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DeepMind’s AI discovers ‘800 years’ worth of knowledge’

‘We’ve multiplied the number of technologically viable materials known to humanity,’ company says

Anthony Cuthbertson
Thursday 30 November 2023 12:12 GMT
Related video: AI must not move fast and break things, says Deepmind founder

Google’s leading AI division DeepMind claims to have unlocked “800 years’ worth of knowledge” after discovering 2.2 million new crystals.

The materials found through the research could be used to transform industries, DeepMind said, while simultaneously opening up brand new avenues for making future discoveries.

Of the 2.2 million crystals, roughly 380,000 of them are reportedly stable enough for developing next-generation technologies, ranging from better electric car batteries to superconductors for ultra-efficient computers.

In order to discover the crystals, DeepMind developed a state-of-the-art neural network tool called GNoME (Graph Networks for Materials Exploration).

DeepMind researchers Amil Merchant and Ekin Dogus Cubuk wrote in a blog post that using GNoME bypassed centuries of “painstaking experimentation” that would have been required to discover the new materials.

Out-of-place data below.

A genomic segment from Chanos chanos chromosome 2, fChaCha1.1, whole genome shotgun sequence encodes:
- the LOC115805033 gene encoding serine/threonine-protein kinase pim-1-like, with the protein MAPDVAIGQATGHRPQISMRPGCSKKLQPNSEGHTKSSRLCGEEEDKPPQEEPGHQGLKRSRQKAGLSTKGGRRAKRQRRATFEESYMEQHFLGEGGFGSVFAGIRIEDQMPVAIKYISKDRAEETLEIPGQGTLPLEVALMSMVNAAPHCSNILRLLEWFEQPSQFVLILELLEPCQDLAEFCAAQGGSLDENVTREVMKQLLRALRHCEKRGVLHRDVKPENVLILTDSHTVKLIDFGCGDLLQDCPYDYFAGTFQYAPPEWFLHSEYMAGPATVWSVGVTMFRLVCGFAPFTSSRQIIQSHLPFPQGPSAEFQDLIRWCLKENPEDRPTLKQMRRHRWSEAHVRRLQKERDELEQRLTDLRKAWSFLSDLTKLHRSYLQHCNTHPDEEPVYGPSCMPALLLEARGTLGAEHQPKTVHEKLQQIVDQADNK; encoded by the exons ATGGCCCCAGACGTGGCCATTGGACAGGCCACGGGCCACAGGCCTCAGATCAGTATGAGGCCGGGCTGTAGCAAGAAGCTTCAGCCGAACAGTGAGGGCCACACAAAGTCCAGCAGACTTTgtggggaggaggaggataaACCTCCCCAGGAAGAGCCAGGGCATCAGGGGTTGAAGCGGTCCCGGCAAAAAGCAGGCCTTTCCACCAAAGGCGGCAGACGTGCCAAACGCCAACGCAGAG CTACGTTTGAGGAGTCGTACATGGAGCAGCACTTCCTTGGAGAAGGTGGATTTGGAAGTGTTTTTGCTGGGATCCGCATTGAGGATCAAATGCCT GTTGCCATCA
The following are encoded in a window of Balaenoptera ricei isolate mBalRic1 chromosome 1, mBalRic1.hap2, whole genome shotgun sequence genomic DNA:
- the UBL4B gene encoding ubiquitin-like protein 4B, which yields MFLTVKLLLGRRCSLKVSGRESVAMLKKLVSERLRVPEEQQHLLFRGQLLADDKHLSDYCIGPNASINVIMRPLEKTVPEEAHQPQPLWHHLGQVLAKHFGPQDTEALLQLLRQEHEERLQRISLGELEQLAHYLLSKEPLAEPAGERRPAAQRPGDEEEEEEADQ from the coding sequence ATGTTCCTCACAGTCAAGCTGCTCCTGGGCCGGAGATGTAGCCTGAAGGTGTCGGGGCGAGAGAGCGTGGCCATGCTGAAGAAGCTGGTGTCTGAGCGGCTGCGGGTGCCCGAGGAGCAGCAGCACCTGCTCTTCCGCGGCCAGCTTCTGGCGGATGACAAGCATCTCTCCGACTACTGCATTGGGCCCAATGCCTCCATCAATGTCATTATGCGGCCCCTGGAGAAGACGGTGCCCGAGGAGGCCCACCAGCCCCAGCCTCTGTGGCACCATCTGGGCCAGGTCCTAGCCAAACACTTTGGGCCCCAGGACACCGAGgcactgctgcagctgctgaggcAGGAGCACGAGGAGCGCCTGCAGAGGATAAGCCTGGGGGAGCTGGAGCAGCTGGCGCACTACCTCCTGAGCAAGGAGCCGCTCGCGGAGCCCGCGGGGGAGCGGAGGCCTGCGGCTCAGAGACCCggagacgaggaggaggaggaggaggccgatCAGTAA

“With GNoME, we’ve multiplied the number of technologically viable materials known to humanity,” the researchers wrote.

“GNoME shows the potential of using AI to discover and develop new materials at scale... We hope that GNoME and other AI tools can help revolutionise materials discovery today and shape the future of the field.”

External researchers tested DeepMind’s breakthrough by independently creating 736 of the new materials discovered by GNoME.

“Among these candidates are materials that have the potential to develop future transformative technologies ranging from superconductors, powering supercomputers, and next-generation batteries to boost the efficiency of electric vehicles,” the blog post stated.

The research was detailed in a study, titled ‘Scaling deep learning for materials discovery, published in the journal Nature.

The researchers behind the new tool said it can “reach unprecedented levels of generalisation, improving the efficiency of materials discovery by an order of magnitude”.

Others uninvolved in the research described GNoME as the “ChatGPT for chemistry”, referring to the hugely popular artificial intelligence chatbot released exactly one year ago.

“Scientific discovery is the next frontier for AI,” said Carla Gomes, co-director of the Cornell University AI for Science Institute, who was not involved in the research. “That’s why I find this so exciting.”

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